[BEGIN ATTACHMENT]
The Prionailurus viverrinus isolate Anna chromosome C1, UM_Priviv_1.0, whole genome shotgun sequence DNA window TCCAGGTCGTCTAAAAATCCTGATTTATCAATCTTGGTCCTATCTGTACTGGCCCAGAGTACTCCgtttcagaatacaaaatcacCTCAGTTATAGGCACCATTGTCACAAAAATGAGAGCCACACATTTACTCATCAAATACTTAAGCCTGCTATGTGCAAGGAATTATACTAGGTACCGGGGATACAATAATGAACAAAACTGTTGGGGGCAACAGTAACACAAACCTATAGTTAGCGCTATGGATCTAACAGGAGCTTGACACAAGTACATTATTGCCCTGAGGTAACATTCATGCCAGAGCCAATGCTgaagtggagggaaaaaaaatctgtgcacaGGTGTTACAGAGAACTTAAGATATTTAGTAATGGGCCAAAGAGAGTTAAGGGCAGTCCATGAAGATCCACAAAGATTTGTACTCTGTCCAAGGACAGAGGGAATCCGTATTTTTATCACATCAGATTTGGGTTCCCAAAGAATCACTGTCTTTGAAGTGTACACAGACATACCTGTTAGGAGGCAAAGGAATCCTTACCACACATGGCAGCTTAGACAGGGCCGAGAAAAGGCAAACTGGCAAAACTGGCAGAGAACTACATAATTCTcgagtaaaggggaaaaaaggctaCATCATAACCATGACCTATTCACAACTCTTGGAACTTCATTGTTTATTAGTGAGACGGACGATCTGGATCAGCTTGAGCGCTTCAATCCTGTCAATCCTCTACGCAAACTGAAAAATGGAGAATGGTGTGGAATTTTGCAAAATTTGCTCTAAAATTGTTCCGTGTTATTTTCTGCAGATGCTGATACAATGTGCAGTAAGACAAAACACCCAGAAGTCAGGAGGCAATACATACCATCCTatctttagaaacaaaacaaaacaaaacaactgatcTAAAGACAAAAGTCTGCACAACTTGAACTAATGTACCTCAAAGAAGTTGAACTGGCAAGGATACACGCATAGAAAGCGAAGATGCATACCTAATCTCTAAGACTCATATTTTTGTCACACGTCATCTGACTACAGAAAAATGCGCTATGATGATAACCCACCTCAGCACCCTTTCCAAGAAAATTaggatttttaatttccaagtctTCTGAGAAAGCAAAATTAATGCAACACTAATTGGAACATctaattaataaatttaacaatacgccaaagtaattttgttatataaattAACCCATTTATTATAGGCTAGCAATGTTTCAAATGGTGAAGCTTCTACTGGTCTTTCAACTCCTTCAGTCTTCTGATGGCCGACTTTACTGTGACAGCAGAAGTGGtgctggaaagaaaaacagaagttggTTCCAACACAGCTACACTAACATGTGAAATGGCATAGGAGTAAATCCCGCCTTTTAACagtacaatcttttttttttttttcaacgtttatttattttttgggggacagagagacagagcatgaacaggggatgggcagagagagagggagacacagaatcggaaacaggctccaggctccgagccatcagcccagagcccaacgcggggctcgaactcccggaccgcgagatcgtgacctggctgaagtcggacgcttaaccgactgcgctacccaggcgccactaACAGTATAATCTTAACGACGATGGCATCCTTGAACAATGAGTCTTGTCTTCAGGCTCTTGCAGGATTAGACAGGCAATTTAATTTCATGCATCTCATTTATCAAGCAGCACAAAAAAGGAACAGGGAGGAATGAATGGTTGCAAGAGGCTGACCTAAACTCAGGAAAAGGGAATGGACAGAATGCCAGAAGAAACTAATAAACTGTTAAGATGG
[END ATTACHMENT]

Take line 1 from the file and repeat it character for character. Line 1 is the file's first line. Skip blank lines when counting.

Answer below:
The Prionailurus viverrinus isolate Anna chromosome C1, UM_Priviv_1.0, whole genome shotgun sequence DNA window TCCAGGTCGTCTAAAAATCCTGATTTATCAATCTTGGTCCTATCTGTACTGGCCCAGAGTACTCCgtttcagaatacaaaatcacCTCAGTTATAGGCACCATTGTCACAAAAATGAGAGCCACACATTTACTCATCAAATACTTAAGCCTGCTATGTGCAAGGAATTATACTAGGTACCGGGGATACAATAATGAACAAAACTGTTGGGGGCAACAGTAACACAAACCTATAGTTAGCGCTATGGATCTAACAGGAGCTTGACACAAGTACATTATTGCCCTGAGGTAACATTCATGCCAGAGCCAATGCTgaagtggagggaaaaaaaatctgtgcacaGGTGTTACAGAGAACTTAAGATATTTAGTAATGGGCCAAAGAGAGTTAAGGGCAGTCCATGAAGATCCACAAAGATTTGTACTCTGTCCAAGGACAGAGGGAATCCGTATTTTTATCACATCAGATTTGGGTTCCCAAAGAATCACTGTCTTTGAAGTGTACACAGACATACCTGTTAGGAGGCAAAGGAATCCTTACCACACATGGCAGCTTAGACAGGGCCGAGAAAAGGCAAACTGGCAAAACTGGCAGAGAACTACATAATTCTcgagtaaaggggaaaaaaggctaCATCATAACCATGACCTATTCACAACTCTTGGAACTTCATTGTTTATTAGTGAGACGGACGATCTGGATCAGCTTGAGCGCTTCAATCCTGTCAATCCTCTACGCAAACTGAAAAATGGAGAATGGTGTGGAATTTTGCAAAATTTGCTCTAAAATTGTTCCGTGTTATTTTCTGCAGATGCTGATACAATGTGCAGTAAGACAAAACACCCAGAAGTCAGGAGGCAATACATACCATCCTatctttagaaacaaaacaaaacaaaacaactgatcTAAAGACAAAAGTCTGCACAACTTGAACTAATGTACCTCAAAGAAGTTGAACTGGCAAGGATACACGCATAGAAAGCGAAGATGCATACCTAATCTCTAAGACTCATATTTTTGTCACACGTCATCTGACTACAGAAAAATGCGCTATGATGATAACCCACCTCAGCACCCTTTCCAAGAAAATTaggatttttaatttccaagtctTCTGAGAAAGCAAAATTAATGCAACACTAATTGGAACATctaattaataaatttaacaatacgccaaagtaattttgttatataaattAACCCATTTATTATAGGCTAGCAATGTTTCAAATGGTGAAGCTTCTACTGGTCTTTCAACTCCTTCAGTCTTCTGATGGCCGACTTTACTGTGACAGCAGAAGTGGtgctggaaagaaaaacagaagttggTTCCAACACAGCTACACTAACATGTGAAATGGCATAGGAGTAAATCCCGCCTTTTAACagtacaatcttttttttttttttcaacgtttatttattttttgggggacagagagacagagcatgaacaggggatgggcagagagagagggagacacagaatcggaaacaggctccaggctccgagccatcagcccagagcccaacgcggggctcgaactcccggaccgcgagatcgtgacctggctgaagtcggacgcttaaccgactgcgctacccaggcgccactaACAGTATAATCTTAACGACGATGGCATCCTTGAACAATGAGTCTTGTCTTCAGGCTCTTGCAGGATTAGACAGGCAATTTAATTTCATGCATCTCATTTATCAAGCAGCACAAAAAAGGAACAGGGAGGAATGAATGGTTGCAAGAGGCTGACCTAAACTCAGGAAAAGGGAATGGACAGAATGCCAGAAGAAACTAATAAACTGTTAAGATGG